It had been a rough few months in the spring of 1972. I desperately wanted a baby, a little one to hold in my arms, to call my own. Twice I had miscarried, and I held these disappointments up before God, shaking them in His face and saying, See what You did when I trusted You to answer my prayer? I just couldn’t move on.
But this day I was moving on, at least physically. My husband Dan and I were moving to New York to work at a mission on the Lower East Side. I needed the change. Dan had gone ahead, while I had made a detour through Boston. During the long bus ride, I curled against the window and wept. As the hours went by, I doubted everything I had believed and encouraged others to believe. What business did I have doing missionary work? How could I tell others to trust in God when my own faith was at an all-time low? My life was spinning out of control.
After what seemed like forever, the bus pulled in to the bus terminal in New York City. I had been to New York a few times and always felt overwhelmed. The city was too big, too busy, too impersonal. I usually walked around like a tourist, looking up. I wasn’t looking at the skyscrapers this time, though; I was searching for a patch of blue sky.
I found my way to a payphone and called the number I had, desperate to hear Dan’s voice. Some of what little cash I had with me was eaten by broken payphones, but I wasn’t worried yet. Dan would pick me up soon.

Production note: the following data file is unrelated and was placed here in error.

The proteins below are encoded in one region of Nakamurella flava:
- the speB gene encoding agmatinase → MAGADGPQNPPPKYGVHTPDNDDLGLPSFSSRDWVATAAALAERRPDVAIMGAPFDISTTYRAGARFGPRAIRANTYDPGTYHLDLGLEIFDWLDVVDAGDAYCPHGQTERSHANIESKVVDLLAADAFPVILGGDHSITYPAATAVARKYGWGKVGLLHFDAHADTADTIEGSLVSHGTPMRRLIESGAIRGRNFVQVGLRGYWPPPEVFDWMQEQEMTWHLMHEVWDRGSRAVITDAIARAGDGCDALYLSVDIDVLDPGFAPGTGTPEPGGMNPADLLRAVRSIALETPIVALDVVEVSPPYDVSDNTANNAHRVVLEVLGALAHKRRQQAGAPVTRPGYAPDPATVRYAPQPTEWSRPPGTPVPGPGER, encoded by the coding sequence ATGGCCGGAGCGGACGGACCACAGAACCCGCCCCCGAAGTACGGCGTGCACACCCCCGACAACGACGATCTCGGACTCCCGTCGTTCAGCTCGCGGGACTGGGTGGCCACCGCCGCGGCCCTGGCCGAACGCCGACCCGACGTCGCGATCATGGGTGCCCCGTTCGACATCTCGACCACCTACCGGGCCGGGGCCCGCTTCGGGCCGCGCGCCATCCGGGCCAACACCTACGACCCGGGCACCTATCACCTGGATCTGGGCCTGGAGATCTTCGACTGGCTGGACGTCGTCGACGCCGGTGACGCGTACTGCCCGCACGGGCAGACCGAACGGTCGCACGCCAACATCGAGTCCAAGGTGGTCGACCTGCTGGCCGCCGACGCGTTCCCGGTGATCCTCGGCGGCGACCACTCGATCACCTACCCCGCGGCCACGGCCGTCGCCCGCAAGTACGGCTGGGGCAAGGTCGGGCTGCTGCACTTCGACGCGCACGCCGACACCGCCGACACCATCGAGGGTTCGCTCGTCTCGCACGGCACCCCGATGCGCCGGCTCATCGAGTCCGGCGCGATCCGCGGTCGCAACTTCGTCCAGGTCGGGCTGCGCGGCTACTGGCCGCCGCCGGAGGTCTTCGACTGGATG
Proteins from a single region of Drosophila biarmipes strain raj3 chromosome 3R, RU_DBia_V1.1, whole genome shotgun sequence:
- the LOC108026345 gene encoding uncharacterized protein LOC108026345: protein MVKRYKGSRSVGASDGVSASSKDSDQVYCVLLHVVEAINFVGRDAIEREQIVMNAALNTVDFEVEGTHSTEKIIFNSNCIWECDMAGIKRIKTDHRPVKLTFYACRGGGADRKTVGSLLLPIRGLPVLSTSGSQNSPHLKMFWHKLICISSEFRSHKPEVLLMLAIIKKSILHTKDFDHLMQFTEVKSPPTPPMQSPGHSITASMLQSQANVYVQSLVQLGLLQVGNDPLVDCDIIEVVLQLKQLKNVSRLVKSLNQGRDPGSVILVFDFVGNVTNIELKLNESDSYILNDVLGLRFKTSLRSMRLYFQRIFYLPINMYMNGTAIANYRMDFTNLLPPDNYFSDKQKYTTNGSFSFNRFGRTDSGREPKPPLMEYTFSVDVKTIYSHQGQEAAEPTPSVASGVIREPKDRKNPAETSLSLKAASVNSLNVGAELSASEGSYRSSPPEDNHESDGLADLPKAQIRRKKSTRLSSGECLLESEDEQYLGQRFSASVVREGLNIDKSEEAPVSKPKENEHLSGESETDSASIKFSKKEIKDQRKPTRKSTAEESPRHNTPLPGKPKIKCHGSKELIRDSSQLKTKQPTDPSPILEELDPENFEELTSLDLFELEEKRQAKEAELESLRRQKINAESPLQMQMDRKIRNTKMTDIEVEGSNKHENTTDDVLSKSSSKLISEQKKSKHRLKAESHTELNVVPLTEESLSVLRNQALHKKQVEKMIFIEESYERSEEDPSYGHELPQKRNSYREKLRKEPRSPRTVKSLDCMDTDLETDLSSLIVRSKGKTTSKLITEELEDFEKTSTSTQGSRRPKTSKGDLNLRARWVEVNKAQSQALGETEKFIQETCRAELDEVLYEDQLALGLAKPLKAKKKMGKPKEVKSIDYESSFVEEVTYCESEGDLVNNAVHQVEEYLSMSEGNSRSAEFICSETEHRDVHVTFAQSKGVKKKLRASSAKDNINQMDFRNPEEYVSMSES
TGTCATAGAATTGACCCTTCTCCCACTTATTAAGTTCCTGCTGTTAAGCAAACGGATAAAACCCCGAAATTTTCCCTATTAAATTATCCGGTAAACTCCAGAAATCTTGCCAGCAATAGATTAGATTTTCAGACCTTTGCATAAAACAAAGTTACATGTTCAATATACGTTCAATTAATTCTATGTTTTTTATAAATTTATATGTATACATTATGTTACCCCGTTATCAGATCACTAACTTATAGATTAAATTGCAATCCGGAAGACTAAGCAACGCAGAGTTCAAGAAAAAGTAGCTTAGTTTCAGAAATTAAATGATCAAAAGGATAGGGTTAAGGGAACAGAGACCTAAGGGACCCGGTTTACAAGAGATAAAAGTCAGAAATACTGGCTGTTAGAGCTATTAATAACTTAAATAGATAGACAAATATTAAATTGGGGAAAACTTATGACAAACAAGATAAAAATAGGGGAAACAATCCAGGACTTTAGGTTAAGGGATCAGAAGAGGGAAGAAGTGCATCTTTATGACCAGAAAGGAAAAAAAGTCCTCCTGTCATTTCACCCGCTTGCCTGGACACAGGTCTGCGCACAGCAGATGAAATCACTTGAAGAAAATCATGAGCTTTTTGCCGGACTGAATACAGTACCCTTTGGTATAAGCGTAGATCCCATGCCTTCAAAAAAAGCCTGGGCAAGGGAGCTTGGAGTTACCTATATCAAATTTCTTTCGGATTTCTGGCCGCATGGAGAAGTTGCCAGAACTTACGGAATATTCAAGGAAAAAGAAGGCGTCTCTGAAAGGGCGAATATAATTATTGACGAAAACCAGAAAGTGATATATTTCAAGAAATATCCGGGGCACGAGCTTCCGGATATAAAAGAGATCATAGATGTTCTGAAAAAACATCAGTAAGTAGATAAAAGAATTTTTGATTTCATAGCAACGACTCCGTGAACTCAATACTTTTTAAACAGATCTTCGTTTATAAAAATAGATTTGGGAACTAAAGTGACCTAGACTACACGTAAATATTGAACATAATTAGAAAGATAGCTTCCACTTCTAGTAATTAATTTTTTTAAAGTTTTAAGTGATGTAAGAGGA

When I finally found a phone that worked and got through, there was no answer. I bought a cup of coffee and tried again. Still no answer.
I stepped out on the street by a taxi stand, and realized it was getting dark. City lights blurred the tears that once more filled my eyes.
I went back inside and tried again. Still no answer. I realized I hadn’t been clear with Dan about my arrival time, and all I had was the address of the mission on the Lower East Side where we would be working, near an area known as Hell’s Kitchen.
Fear began to set in as I stepped outside once more and hailed a taxi. When I gave the cabby the address of the mission, he asked gruffly, “Really?” He flicked on his meter and pulled away from the curb.
The analog meter seemed to spin faster than the tires as we inched our way through traffic. I pulled out my wallet and counted the bills again. The amount displayed was rapidly approaching the amount of cash I had with me. I had thought when I jumped into the taxi that if I didn’t have enough money, I could run into the mission when we arrived and get the rest, but now I was having misgivings.
I leaned over to get a better look at the driver in the glow of passing street lights. His face had the hard, deep lines of an ex-con or a gang member. I recalled his gruff tone when he questioned the address I had given him. Then a very large scar caught my attention. It went halfway around his neck. This wasn’t a man I could easily relate to or make small talk with.
As I leaned back in the seat, the total on the meter raced past the amount in my purse. I should have been more patient. I should have waited at the bus station and kept calling. I flashed back to every creepy headline I’d ever read about cab drivers. I’ve made a horrible mistake!
Then I did something I should have done earlier. I forgot my grievances against God and prayed silently: God, I’m in a predicament! Please protect me, and show me if there’s anything I can do to help You get me safely to my destination.